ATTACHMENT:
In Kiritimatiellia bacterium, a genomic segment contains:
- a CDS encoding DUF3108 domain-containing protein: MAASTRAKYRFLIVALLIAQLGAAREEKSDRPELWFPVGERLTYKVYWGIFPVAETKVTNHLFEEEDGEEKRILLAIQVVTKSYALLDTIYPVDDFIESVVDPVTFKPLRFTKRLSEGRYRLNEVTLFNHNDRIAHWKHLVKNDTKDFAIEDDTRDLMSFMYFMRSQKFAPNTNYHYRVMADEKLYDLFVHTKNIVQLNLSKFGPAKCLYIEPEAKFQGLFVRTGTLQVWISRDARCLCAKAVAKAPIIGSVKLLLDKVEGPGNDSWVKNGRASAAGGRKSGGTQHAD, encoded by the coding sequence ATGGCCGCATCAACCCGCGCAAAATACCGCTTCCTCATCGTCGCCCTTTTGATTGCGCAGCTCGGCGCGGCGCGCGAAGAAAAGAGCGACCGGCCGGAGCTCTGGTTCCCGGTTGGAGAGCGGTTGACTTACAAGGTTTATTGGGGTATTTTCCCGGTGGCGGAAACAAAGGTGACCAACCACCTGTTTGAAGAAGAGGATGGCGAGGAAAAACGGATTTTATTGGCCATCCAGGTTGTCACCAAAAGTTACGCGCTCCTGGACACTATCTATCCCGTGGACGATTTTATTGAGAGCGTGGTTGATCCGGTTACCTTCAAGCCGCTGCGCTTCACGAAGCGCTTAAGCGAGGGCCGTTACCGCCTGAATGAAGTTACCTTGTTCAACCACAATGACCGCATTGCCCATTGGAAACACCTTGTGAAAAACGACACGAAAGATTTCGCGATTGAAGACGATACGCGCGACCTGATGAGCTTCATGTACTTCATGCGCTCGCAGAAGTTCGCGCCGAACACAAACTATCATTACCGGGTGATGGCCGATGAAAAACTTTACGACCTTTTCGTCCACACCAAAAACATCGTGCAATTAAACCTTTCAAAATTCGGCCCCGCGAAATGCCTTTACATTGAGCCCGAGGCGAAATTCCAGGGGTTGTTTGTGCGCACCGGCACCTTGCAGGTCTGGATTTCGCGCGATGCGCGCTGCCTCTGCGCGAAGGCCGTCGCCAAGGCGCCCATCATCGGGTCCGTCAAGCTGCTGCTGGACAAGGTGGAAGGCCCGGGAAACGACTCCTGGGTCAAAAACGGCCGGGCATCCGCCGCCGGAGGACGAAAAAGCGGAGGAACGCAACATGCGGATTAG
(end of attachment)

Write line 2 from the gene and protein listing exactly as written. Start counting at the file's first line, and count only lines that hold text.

- a CDS encoding DUF3108 domain-containing protein: MAASTRAKYRFLIVALLIAQLGAAREEKSDRPELWFPVGERLTYKVYWGIFPVAETKVTNHLFEEEDGEEKRILLAIQVVTKSYALLDTIYPVDDFIESVVDPVTFKPLRFTKRLSEGRYRLNEVTLFNHNDRIAHWKHLVKNDTKDFAIEDDTRDLMSFMYFMRSQKFAPNTNYHYRVMADEKLYDLFVHTKNIVQLNLSKFGPAKCLYIEPEAKFQGLFVRTGTLQVWISRDARCLCAKAVAKAPIIGSVKLLLDKVEGPGNDSWVKNGRASAAGGRKSGGTQHAD, encoded by the coding sequence ATGGCCGCATCAACCCGCGCAAAATACCGCTTCCTCATCGTCGCCCTTTTGATTGCGCAGCTCGGCGCGGCGCGCGAAGAAAAGAGCGACCGGCCGGAGCTCTGGTTCCCGGTTGGAGAGCGGTTGACTTACAAGGTTTATTGGGGTATTTTCCCGGTGGCGGAAACAAAGGTGACCAACCACCTGTTTGAAGAAGAGGATGGCGAGGAAAAACGGATTTTATTGGCCATCCAGGTTGTCACCAAAAGTTACGCGCTCCTGGACACTATCTATCCCGTGGACGATTTTATTGAGAGCGTGGTTGATCCGGTTACCTTCAAGCCGCTGCGCTTCACGAAGCGCTTAAGCGAGGGCCGTTACCGCCTGAATGAAGTTACCTTGTTCAACCACAATGACCGCATTGCCCATTGGAAACACCTTGTGAAAAACGACACGAAAGATTTCGCGATTGAAGACGATACGCGCGACCTGATGAGCTTCATGTACTTCATGCGCTCGCAGAAGTTCGCGCCGAACACAAACTATCATTACCGGGTGATGGCCGATGAAAAACTTTACGACCTTTTCGTCCACACCAAAAACATCGTGCAATTAAACCTTTCAAAATTCGGCCCCGCGAAATGCCTTTACATTGAGCCCGAGGCGAAATTCCAGGGGTTGTTTGTGCGCACCGGCACCTTGCAGGTCTGGATTTCGCGCGATGCGCGCTGCCTCTGCGCGAAGGCCGTCGCCAAGGCGCCCATCATCGGGTCCGTCAAGCTGCTGCTGGACAAGGTGGAAGGCCCGGGAAACGACTCCTGGGTCAAAAACGGCCGGGCATCCGCCGCCGGAGGACGAAAAAGCGGAGGAACGCAACATGCGGATTAG